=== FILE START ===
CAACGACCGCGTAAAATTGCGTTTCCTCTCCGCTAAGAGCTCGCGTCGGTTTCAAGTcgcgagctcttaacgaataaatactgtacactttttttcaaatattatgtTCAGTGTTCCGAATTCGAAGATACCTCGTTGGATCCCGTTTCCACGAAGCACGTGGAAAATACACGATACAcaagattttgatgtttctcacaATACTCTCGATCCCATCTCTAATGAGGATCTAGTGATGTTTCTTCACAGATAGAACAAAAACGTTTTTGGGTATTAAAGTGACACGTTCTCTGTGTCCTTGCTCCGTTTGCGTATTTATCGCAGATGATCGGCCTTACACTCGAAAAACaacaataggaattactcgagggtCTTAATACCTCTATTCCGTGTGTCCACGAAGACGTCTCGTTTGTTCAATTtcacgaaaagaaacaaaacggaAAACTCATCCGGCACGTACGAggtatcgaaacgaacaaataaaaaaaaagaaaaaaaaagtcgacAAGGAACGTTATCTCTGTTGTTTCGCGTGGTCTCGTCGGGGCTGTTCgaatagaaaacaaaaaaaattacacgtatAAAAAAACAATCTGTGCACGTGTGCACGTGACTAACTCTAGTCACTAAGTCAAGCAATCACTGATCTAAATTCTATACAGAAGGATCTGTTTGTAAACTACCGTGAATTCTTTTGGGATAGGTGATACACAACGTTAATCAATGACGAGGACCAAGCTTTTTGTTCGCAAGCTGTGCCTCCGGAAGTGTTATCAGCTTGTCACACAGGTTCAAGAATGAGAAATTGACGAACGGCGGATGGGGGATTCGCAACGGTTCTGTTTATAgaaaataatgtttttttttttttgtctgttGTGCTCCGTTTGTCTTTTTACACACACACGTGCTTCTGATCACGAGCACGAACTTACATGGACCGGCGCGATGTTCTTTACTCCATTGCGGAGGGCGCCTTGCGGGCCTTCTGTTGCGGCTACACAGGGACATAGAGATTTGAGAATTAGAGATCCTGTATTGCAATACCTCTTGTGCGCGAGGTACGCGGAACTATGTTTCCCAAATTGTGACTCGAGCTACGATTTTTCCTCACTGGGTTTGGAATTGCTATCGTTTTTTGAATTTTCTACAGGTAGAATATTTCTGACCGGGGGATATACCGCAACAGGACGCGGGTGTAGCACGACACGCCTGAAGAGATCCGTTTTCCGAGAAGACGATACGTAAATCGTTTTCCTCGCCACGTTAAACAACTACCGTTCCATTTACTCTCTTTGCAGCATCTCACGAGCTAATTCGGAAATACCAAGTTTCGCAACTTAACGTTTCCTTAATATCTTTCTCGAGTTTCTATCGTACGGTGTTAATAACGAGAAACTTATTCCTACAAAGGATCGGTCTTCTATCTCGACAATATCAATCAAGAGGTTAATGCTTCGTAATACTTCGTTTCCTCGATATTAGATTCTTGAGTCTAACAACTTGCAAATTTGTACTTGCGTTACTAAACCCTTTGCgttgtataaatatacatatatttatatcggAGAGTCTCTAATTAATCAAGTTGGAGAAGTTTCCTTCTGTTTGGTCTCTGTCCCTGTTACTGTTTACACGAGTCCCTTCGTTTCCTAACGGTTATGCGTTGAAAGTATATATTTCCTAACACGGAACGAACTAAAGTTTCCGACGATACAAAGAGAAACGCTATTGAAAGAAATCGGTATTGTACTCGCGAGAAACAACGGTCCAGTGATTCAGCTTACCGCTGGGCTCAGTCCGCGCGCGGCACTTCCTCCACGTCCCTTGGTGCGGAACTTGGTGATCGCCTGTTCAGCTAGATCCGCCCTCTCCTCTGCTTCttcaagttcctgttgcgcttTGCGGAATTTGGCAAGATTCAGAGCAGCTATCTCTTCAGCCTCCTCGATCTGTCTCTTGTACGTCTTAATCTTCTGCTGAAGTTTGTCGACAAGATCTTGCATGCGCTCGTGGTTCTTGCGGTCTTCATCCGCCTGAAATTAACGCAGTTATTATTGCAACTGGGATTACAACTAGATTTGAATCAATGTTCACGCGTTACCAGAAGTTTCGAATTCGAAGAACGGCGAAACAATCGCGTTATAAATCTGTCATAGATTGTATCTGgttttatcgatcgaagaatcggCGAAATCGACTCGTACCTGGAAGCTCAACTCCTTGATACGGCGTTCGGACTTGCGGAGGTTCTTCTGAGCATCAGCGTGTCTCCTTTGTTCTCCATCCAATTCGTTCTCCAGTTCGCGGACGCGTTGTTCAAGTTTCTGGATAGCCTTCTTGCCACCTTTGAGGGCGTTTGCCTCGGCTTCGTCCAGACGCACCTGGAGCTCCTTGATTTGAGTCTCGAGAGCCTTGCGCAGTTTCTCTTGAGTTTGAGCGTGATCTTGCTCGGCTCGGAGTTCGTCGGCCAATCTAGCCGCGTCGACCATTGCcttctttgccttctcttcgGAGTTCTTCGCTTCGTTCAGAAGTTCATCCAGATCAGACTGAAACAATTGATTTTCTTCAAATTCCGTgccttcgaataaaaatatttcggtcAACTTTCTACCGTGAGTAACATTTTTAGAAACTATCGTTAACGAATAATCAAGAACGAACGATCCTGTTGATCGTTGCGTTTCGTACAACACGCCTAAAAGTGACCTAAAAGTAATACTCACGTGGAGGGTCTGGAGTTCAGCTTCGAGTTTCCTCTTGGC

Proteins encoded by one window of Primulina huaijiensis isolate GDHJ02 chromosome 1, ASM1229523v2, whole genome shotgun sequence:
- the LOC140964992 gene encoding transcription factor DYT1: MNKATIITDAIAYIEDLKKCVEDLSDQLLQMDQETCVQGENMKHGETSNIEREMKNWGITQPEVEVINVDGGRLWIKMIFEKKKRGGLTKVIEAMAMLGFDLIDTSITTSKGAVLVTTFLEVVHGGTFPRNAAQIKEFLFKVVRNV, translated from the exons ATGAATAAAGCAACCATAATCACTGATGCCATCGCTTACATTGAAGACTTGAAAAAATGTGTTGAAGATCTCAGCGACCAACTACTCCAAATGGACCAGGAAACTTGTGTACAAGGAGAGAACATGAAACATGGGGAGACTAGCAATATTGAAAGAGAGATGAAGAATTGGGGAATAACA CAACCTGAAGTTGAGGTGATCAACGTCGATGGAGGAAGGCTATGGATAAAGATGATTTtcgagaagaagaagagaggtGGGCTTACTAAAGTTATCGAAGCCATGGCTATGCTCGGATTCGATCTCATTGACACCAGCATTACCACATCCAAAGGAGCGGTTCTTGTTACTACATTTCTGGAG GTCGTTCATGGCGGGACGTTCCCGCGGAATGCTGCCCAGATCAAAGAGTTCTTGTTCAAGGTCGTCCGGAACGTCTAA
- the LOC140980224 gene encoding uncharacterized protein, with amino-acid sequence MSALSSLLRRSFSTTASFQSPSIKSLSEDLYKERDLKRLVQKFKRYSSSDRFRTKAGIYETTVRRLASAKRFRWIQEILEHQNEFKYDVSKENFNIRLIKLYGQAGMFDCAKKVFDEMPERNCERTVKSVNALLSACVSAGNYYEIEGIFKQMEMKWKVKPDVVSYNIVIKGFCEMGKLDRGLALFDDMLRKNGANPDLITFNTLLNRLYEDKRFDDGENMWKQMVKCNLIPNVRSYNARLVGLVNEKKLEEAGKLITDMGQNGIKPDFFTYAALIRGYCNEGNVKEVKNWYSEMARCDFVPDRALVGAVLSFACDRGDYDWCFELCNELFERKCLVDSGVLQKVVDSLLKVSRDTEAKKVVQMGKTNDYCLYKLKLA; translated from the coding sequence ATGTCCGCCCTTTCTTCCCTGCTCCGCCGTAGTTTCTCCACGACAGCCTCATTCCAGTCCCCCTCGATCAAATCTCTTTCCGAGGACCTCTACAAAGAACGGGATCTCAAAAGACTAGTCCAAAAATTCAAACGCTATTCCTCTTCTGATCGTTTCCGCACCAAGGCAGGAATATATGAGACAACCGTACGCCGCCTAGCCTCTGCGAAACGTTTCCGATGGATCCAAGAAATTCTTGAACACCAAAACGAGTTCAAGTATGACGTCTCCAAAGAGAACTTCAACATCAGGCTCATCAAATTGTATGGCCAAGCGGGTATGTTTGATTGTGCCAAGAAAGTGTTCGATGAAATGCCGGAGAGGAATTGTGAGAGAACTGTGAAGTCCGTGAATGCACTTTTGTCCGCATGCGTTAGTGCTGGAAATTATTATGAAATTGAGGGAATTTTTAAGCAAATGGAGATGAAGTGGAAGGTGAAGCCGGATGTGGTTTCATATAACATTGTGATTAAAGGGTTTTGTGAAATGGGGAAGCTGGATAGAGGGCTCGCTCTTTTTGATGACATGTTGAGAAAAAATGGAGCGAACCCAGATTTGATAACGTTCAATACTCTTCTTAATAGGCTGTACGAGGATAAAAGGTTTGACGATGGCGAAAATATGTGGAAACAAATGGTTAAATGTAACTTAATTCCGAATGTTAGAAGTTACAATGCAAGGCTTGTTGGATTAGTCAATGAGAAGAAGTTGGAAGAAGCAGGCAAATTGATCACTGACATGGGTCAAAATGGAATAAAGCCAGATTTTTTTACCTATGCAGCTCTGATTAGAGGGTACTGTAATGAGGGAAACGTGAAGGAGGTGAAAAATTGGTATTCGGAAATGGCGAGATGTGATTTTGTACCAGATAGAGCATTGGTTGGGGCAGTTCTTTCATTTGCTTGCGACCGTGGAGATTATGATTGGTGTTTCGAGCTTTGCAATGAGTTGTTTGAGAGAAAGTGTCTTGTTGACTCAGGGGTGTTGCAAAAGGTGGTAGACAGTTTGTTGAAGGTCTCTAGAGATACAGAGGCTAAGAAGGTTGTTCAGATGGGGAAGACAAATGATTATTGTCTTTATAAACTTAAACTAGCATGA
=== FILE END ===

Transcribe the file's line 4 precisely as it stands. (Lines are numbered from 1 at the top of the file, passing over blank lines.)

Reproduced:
- the LOC140980224 gene encoding uncharacterized protein, with amino-acid sequence MSALSSLLRRSFSTTASFQSPSIKSLSEDLYKERDLKRLVQKFKRYSSSDRFRTKAGIYETTVRRLASAKRFRWIQEILEHQNEFKYDVSKENFNIRLIKLYGQAGMFDCAKKVFDEMPERNCERTVKSVNALLSACVSAGNYYEIEGIFKQMEMKWKVKPDVVSYNIVIKGFCEMGKLDRGLALFDDMLRKNGANPDLITFNTLLNRLYEDKRFDDGENMWKQMVKCNLIPNVRSYNARLVGLVNEKKLEEAGKLITDMGQNGIKPDFFTYAALIRGYCNEGNVKEVKNWYSEMARCDFVPDRALVGAVLSFACDRGDYDWCFELCNELFERKCLVDSGVLQKVVDSLLKVSRDTEAKKVVQMGKTNDYCLYKLKLA; translated from the coding sequence ATGTCCGCCCTTTCTTCCCTGCTCCGCCGTAGTTTCTCCACGACAGCCTCATTCCAGTCCCCCTCGATCAAATCTCTTTCCGAGGACCTCTACAAAGAACGGGATCTCAAAAGACTAGTCCAAAAATTCAAACGCTATTCCTCTTCTGATCGTTTCCGCACCAAGGCAGGAATATATGAGACAACCGTACGCCGCCTAGCCTCTGCGAAACGTTTCCGATGGATCCAAGAAATTCTTGAACACCAAAACGAGTTCAAGTATGACGTCTCCAAAGAGAACTTCAACATCAGGCTCATCAAATTGTATGGCCAAGCGGGTATGTTTGATTGTGCCAAGAAAGTGTTCGATGAAATGCCGGAGAGGAATTGTGAGAGAACTGTGAAGTCCGTGAATGCACTTTTGTCCGCATGCGTTAGTGCTGGAAATTATTATGAAATTGAGGGAATTTTTAAGCAAATGGAGATGAAGTGGAAGGTGAAGCCGGATGTGGTTTCATATAACATTGTGATTAAAGGGTTTTGTGAAATGGGGAAGCTGGATAGAGGGCTCGCTCTTTTTGATGACATGTTGAGAAAAAATGGAGCGAACCCAGATTTGATAACGTTCAATACTCTTCTTAATAGGCTGTACGAGGATAAAAGGTTTGACGATGGCGAAAATATGTGGAAACAAATGGTTAAATGTAACTTAATTCCGAATGTTAGAAGTTACAATGCAAGGCTTGTTGGATTAGTCAATGAGAAGAAGTTGGAAGAAGCAGGCAAATTGATCACTGACATGGGTCAAAATGGAATAAAGCCAGATTTTTTTACCTATGCAGCTCTGATTAGAGGGTACTGTAATGAGGGAAACGTGAAGGAGGTGAAAAATTGGTATTCGGAAATGGCGAGATGTGATTTTGTACCAGATAGAGCATTGGTTGGGGCAGTTCTTTCATTTGCTTGCGACCGTGGAGATTATGATTGGTGTTTCGAGCTTTGCAATGAGTTGTTTGAGAGAAAGTGTCTTGTTGACTCAGGGGTGTTGCAAAAGGTGGTAGACAGTTTGTTGAAGGTCTCTAGAGATACAGAGGCTAAGAAGGTTGTTCAGATGGGGAAGACAAATGATTATTGTCTTTATAAACTTAAACTAGCATGA